by Michael Brady
The obelisk in Port Vendres was erected in 1783 to commemorate the Independence of the USA, supported by France and declared at the Treaty of Versailles that year.
It’s also significant as the “point zero” from which elevations are reckoned, allowing metric measuring of the altitude of all other countries. fixed in the early 19th century by scientist François Arago, born at Estagel in the P-O.
The “point” is shown in vertical scale with three figures, top to bottom, 992, 992.5 and 993, engraved on the south-eastern face of the plinth.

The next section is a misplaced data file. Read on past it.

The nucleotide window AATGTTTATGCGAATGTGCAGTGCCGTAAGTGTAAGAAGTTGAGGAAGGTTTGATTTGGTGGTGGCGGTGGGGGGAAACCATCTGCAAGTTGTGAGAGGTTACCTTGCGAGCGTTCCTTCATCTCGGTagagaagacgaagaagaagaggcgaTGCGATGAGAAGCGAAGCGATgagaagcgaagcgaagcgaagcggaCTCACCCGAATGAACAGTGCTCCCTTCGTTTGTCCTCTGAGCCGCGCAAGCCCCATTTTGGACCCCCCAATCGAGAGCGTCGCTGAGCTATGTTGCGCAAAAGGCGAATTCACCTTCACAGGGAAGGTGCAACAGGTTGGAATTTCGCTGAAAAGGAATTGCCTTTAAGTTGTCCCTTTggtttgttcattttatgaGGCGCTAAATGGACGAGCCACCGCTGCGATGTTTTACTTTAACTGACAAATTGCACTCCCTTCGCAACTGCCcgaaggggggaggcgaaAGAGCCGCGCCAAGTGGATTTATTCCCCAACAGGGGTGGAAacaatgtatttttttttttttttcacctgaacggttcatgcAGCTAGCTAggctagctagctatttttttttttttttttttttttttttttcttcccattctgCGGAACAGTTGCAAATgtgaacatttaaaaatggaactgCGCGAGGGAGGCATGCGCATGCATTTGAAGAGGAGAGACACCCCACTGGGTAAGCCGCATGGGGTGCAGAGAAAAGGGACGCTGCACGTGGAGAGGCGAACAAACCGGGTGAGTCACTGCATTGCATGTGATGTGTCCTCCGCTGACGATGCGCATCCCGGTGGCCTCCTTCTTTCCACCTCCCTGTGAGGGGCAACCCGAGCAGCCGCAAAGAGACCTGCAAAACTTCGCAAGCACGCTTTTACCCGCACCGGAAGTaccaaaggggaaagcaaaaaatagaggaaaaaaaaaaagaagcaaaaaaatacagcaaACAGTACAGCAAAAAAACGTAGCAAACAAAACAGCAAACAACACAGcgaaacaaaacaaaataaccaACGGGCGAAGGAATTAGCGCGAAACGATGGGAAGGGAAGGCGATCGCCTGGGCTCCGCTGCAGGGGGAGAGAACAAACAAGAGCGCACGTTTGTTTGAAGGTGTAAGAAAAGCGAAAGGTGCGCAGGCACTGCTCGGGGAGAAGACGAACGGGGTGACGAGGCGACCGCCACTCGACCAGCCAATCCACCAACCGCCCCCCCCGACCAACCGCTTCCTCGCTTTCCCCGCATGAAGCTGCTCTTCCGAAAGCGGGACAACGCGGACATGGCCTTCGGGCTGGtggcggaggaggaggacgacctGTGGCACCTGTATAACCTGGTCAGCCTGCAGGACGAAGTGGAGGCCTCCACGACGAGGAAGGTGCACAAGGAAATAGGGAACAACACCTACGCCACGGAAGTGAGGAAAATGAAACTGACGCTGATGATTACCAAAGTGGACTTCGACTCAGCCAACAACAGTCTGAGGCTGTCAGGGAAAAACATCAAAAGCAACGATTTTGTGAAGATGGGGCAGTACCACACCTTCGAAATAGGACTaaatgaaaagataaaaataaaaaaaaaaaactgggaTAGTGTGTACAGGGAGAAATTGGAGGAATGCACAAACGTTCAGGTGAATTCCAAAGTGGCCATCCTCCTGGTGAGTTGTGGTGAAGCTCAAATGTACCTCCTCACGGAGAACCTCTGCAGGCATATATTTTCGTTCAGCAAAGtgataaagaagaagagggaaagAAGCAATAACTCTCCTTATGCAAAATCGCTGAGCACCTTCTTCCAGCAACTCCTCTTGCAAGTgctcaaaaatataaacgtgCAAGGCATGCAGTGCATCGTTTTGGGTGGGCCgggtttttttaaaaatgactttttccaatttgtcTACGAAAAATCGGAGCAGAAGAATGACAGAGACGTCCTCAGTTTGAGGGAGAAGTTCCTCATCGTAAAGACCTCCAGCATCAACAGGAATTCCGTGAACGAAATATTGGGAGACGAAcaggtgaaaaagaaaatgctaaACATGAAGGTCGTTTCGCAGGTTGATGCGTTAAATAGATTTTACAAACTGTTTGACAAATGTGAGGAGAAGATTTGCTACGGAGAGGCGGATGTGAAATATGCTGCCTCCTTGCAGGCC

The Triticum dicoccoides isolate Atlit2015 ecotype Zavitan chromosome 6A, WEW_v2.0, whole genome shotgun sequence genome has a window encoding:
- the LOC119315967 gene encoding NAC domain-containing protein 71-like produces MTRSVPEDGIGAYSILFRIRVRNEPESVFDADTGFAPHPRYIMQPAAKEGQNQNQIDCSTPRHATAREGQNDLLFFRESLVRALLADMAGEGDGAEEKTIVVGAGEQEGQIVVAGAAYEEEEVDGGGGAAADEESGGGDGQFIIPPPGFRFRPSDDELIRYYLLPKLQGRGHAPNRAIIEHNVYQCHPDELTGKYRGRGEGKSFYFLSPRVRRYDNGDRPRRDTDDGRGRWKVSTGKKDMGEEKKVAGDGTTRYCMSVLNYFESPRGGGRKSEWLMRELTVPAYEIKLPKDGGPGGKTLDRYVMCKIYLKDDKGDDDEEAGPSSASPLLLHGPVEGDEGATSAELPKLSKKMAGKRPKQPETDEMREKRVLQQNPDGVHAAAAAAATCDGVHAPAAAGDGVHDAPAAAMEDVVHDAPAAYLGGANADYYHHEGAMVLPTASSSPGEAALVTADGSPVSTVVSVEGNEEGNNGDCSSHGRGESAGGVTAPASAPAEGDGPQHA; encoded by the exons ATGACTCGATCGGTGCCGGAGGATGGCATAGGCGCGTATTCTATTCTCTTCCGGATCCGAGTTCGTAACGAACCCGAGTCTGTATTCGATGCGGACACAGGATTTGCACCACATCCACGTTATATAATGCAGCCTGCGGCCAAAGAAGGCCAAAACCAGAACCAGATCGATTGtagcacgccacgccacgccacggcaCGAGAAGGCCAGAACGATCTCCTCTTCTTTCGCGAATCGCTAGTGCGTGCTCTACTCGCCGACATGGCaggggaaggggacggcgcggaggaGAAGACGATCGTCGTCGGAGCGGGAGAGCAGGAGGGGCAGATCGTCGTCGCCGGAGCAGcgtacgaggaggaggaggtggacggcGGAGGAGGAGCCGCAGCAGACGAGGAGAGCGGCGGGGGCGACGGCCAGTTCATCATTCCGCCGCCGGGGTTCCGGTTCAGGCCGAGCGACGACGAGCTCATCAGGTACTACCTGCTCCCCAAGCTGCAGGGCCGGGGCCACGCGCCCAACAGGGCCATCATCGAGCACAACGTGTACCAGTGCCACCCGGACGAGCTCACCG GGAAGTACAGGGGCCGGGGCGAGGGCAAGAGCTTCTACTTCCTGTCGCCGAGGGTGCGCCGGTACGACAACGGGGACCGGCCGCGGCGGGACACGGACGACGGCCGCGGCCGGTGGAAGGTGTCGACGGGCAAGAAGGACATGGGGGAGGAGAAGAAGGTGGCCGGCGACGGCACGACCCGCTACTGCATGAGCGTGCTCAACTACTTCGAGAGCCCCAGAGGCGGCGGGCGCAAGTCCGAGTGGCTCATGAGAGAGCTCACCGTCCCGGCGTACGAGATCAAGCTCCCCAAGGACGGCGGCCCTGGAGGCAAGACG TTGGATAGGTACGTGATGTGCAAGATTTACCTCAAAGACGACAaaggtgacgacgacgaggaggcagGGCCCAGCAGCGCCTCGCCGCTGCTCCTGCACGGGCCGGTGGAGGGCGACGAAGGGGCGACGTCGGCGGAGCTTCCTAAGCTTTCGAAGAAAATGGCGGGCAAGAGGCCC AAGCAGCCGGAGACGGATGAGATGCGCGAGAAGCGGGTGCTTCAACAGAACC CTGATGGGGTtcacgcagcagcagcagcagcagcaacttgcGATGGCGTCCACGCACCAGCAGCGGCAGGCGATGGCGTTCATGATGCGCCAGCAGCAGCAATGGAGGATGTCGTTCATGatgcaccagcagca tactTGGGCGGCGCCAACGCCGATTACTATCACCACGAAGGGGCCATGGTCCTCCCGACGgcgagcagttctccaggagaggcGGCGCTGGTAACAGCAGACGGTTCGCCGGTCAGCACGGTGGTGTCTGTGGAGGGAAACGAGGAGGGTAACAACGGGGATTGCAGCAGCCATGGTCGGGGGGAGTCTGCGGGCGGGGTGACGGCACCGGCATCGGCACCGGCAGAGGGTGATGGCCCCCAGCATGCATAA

The figures are air pressures in tenths of a hectoPascal (HPa), because, as with aircraft altimeters, elevations are measured indirectly in terms of air pressure, which decreases with increasing elevation.
There’s a persistent story that the three figures are in the wrong order, that 993 should be uppermost. It must have been started by someone who didn’t know the significance of the figures, but reasoned that they should increase with height. But pressure goes down with height, so the order is correct.